Math and the housing market

Help me out here, folks. I was reading this article about former Kings basketball star Kevin Martin being sent a notice of default on his million-dollar Rocklin home and I am left curious.

Martin, who will earn $10 million this year playing for the Houston Rockets, first missed a payment on his $1.5 million home loan in June, according to His lender filed the notice of default last month…Martin’s Rocklin home is listed for $1.1 million as an “active short sale,” meaning that if someone buys at that price, his bank could take a loss…Martin paid about $1.9 million for the home in the gated Whitney Oaks subdivision in July 2007.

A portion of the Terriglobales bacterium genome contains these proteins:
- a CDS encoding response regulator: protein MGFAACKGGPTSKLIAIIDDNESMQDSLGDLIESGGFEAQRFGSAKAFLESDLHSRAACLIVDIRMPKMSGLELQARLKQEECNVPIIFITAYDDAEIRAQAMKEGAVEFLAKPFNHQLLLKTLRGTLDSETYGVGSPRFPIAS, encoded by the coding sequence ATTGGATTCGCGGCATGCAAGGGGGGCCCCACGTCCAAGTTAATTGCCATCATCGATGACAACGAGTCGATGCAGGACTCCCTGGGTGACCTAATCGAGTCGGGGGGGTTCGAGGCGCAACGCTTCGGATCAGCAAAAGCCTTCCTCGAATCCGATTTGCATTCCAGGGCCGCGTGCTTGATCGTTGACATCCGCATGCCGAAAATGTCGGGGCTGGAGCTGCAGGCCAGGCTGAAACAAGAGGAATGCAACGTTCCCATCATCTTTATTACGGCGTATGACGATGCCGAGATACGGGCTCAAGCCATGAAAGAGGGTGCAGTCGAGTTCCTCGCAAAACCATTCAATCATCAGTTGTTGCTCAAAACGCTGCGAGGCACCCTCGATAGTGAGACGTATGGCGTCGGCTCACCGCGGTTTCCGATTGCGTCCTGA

Is the 1.5 million number referring to what he owes on the house still? And how does someone making 10 million a year allowed to short sell his home? And we’re supposed to rest assured knowing that Kevin is not going to walk away from this home because he’s a stand-up guy? What if this property had gained in value? Would he have donated the profits of the sale to a local charity? You know, because he’s a stand-up guy? I wonder. You invested in a property that went south, you have to live with the consequences, right? At least you do when your income hasn’t been severely altered like so many others in this country. Obviously I am no expert and do not know the details of this particular case, but it sure is tough to read as a tax payer and Sacramento resident who is upside down on his home that someone with the means to pay his bills is finding away to get around them.

Help me out here. Am I way off base? I am assuming I can blame Obama here though.